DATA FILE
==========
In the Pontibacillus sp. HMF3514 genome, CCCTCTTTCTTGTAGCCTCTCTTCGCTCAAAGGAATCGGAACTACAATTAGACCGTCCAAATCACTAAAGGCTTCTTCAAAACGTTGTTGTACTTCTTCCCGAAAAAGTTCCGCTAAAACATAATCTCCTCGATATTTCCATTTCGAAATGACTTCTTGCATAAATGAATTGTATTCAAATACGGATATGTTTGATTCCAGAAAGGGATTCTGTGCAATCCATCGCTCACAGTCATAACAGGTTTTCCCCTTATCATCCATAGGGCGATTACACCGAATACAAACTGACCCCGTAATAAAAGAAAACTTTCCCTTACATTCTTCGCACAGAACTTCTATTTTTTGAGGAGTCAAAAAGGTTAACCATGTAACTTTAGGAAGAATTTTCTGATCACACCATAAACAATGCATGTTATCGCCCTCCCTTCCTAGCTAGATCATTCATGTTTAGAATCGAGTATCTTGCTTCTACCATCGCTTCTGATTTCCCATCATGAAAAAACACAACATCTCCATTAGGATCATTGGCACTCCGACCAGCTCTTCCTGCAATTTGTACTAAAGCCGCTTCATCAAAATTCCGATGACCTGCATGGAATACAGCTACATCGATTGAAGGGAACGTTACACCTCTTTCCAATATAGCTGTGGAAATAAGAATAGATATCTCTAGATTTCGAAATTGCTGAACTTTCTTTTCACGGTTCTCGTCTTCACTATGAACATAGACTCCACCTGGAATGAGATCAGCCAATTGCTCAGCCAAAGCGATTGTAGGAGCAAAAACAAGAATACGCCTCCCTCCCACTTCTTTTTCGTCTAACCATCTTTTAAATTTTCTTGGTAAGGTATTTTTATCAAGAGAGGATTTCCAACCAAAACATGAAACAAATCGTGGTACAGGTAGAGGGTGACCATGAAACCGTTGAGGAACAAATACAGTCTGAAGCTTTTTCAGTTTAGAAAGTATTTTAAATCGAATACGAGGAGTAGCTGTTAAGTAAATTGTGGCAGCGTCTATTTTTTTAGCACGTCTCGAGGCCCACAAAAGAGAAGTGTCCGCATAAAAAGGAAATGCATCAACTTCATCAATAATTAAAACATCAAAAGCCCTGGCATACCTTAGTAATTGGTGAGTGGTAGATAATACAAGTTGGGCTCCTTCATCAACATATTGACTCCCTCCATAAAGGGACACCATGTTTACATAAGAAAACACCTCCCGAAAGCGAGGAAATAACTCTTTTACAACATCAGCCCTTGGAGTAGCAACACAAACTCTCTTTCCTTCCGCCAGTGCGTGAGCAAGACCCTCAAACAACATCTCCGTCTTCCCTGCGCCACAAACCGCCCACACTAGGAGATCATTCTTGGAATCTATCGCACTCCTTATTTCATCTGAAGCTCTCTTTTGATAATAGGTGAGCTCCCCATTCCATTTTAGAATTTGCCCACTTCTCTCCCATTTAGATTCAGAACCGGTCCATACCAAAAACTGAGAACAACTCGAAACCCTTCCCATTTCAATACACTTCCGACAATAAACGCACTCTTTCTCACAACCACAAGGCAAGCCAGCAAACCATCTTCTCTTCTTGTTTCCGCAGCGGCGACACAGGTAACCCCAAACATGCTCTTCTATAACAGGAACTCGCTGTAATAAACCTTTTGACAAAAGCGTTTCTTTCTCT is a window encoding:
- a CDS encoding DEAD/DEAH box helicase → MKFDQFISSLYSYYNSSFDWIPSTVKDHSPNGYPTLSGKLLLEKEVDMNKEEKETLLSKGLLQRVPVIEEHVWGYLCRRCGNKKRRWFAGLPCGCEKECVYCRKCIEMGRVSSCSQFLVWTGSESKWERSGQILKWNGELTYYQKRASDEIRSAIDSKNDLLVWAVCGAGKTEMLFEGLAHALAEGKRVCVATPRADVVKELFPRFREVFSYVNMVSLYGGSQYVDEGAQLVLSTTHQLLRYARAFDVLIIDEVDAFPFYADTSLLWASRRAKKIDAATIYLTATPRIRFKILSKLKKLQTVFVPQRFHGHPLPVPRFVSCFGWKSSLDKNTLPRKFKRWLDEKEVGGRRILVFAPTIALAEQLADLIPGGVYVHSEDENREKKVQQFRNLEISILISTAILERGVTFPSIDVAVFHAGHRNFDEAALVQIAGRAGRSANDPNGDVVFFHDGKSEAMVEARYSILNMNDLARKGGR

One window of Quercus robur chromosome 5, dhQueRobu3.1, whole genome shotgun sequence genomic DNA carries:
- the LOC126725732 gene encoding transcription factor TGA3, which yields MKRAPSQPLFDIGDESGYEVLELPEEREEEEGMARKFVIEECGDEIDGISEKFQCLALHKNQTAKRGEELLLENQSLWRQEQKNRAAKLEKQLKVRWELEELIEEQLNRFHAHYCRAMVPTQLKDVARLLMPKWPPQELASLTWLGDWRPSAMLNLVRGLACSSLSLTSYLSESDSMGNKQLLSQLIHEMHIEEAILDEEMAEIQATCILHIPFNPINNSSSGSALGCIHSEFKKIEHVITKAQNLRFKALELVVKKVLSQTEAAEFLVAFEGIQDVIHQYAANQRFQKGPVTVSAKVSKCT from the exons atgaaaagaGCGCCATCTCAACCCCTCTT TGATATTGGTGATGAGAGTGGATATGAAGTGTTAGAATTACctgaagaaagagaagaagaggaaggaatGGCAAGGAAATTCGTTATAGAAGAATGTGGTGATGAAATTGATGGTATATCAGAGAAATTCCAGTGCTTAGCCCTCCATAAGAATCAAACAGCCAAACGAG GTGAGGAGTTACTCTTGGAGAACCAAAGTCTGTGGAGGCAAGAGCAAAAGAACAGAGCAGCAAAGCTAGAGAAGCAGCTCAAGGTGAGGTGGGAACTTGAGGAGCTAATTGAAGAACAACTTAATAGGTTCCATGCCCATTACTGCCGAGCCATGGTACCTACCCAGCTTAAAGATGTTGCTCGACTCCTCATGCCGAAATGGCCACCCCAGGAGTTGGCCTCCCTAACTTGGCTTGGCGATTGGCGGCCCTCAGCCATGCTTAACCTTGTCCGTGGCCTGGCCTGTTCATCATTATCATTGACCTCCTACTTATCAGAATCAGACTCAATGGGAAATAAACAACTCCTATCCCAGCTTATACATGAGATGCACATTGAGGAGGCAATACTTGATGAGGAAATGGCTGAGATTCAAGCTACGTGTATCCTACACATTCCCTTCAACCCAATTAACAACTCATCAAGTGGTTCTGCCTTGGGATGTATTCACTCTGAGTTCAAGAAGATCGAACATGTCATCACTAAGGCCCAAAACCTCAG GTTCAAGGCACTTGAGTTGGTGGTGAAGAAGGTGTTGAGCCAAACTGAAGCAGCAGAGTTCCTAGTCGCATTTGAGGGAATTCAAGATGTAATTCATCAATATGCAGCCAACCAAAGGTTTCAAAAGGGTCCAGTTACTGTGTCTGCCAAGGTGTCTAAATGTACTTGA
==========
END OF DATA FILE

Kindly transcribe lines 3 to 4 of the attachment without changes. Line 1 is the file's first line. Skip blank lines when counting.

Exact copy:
One window of Quercus robur chromosome 5, dhQueRobu3.1, whole genome shotgun sequence genomic DNA carries:
- the LOC126725732 gene encoding transcription factor TGA3, which yields MKRAPSQPLFDIGDESGYEVLELPEEREEEEGMARKFVIEECGDEIDGISEKFQCLALHKNQTAKRGEELLLENQSLWRQEQKNRAAKLEKQLKVRWELEELIEEQLNRFHAHYCRAMVPTQLKDVARLLMPKWPPQELASLTWLGDWRPSAMLNLVRGLACSSLSLTSYLSESDSMGNKQLLSQLIHEMHIEEAILDEEMAEIQATCILHIPFNPINNSSSGSALGCIHSEFKKIEHVITKAQNLRFKALELVVKKVLSQTEAAEFLVAFEGIQDVIHQYAANQRFQKGPVTVSAKVSKCT from the exons atgaaaagaGCGCCATCTCAACCCCTCTT TGATATTGGTGATGAGAGTGGATATGAAGTGTTAGAATTACctgaagaaagagaagaagaggaaggaatGGCAAGGAAATTCGTTATAGAAGAATGTGGTGATGAAATTGATGGTATATCAGAGAAATTCCAGTGCTTAGCCCTCCATAAGAATCAAACAGCCAAACGAG GTGAGGAGTTACTCTTGGAGAACCAAAGTCTGTGGAGGCAAGAGCAAAAGAACAGAGCAGCAAAGCTAGAGAAGCAGCTCAAGGTGAGGTGGGAACTTGAGGAGCTAATTGAAGAACAACTTAATAGGTTCCATGCCCATTACTGCCGAGCCATGGTACCTACCCAGCTTAAAGATGTTGCTCGACTCCTCATGCCGAAATGGCCACCCCAGGAGTTGGCCTCCCTAACTTGGCTTGGCGATTGGCGGCCCTCAGCCATGCTTAACCTTGTCCGTGGCCTGGCCTGTTCATCATTATCATTGACCTCCTACTTATCAGAATCAGACTCAATGGGAAATAAACAACTCCTATCCCAGCTTATACATGAGATGCACATTGAGGAGGCAATACTTGATGAGGAAATGGCTGAGATTCAAGCTACGTGTATCCTACACATTCCCTTCAACCCAATTAACAACTCATCAAGTGGTTCTGCCTTGGGATGTATTCACTCTGAGTTCAAGAAGATCGAACATGTCATCACTAAGGCCCAAAACCTCAG GTTCAAGGCACTTGAGTTGGTGGTGAAGAAGGTGTTGAGCCAAACTGAAGCAGCAGAGTTCCTAGTCGCATTTGAGGGAATTCAAGATGTAATTCATCAATATGCAGCCAACCAAAGGTTTCAAAAGGGTCCAGTTACTGTGTCTGCCAAGGTGTCTAAATGTACTTGA